- Feverfew – the parts of this herb that is the most effective in treating migraines are stems, flowers, and leaves.
- Butterbur – its purified root extract is used in the form of pills for migraine prevention.
- Peppermint – its oil is a good option for stopping migraine pain and easing migraine-induced nausea.
- Ginger – popular also for flu symptoms; just be careful not to take it with blood thinners because of the potential drug interactions.
- Coriander – the coriander seeds can be chewed and used in food as a spice or tea; oral extracts are also available.
- Lavender – known for its sweet smell, common use forms include liquid capsules and topical solutions. Inhaling lavender oil during migraine can help alleviate pain.
- Linden or lime tree – its blossom is used in the form of tea, tinctures, capsules, and liquid extracts to relieve migraine pain.
- Ginkgo – its tincture is great to promote circulation and is particularly helpful with ocular migraines.
- Wood betony – it is widely known in its tincture form for soothing the nerves and making a solid base for most migraine treatment formulas.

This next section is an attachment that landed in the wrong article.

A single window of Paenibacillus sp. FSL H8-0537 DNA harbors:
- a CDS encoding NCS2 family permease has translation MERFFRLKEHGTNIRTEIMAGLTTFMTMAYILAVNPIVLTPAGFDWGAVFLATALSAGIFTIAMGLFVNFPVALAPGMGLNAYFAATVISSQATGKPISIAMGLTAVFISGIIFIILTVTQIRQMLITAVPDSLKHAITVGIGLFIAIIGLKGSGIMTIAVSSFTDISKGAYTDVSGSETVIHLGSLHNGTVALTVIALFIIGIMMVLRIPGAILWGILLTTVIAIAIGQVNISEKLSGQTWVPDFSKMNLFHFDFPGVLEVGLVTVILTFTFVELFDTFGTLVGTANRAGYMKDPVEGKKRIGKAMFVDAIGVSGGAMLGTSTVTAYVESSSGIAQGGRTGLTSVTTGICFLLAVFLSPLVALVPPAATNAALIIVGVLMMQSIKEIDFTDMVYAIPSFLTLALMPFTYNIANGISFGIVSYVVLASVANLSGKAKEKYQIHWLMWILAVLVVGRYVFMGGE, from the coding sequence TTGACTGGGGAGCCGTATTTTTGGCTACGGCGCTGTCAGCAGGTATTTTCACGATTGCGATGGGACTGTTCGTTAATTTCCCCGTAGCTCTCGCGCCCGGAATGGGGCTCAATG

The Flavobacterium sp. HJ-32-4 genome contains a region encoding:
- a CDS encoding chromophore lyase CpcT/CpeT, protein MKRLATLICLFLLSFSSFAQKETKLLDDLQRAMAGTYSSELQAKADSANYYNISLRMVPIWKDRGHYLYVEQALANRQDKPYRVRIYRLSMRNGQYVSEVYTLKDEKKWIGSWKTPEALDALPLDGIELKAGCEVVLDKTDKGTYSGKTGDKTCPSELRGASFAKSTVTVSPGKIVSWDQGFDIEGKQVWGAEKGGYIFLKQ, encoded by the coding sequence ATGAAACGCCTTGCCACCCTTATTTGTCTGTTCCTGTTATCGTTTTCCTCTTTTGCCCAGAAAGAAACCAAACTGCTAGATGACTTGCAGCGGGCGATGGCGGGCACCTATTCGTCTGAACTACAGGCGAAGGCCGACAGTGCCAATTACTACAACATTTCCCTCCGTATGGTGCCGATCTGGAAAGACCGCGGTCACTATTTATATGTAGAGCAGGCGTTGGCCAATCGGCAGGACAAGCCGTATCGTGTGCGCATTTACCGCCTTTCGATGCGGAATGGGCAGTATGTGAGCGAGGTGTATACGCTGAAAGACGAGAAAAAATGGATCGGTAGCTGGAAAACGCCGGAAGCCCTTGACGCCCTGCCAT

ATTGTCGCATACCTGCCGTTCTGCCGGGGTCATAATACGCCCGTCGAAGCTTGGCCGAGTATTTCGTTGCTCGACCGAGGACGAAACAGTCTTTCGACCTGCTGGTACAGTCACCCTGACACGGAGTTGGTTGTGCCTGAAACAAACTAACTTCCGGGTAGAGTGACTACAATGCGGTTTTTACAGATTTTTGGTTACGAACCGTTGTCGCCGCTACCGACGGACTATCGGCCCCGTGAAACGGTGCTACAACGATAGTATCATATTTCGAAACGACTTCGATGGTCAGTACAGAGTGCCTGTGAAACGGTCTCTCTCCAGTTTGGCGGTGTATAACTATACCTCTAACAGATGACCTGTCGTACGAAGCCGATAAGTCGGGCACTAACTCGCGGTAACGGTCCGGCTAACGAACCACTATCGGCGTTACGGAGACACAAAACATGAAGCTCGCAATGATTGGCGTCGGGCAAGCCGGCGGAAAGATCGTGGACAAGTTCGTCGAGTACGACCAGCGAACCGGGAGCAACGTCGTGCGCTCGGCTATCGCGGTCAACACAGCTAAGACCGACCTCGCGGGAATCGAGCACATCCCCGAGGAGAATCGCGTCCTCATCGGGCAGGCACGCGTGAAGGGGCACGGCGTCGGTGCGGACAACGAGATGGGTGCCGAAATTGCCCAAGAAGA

Nutritional Supplements for Ocular Migraine
The deficiency of some nutrients can also trigger a migraine. It usually includes:
- Magnesium – the deficiency of this essential mineral can be a migraine trigger.
- B complex vitamins – they have a role in regulating neurotransmitters in the brain.
- Vitamin D – as this vitamin supports nerve health and safeguards the body against inflammation, it is not hard to understand why it is so important in migraine prevention.
How to Prevent Ocular Migraines
Ocular migraines are not well understood as it is rare for a physician to be present during the ocular migraine attack. Also, available studies are made of small sample sizes, usually include case studies, and focus on the more prevalent migraine types. Due to their rarity, naming, classifying, and naming them can be difficult.
Some research suggests that 29-50% of people with ocular migraines have a history of other types of migraine. However, there are some things patients can do to reduce the risk of migraine occurrence:
- Keep the migraine journal to track what triggers them.
- Diet changes according to the migraine journal.
- Stress management like meditation, exercise, or relaxation can help in migraine prevention.
- Stay hydrated, as dehydration is a well-known migraine trigger.
- Get enough sleep because irregular sleeping patterns can trigger migraine attacks.
- Acupuncture and massage can help release the tight areas and relax muscles.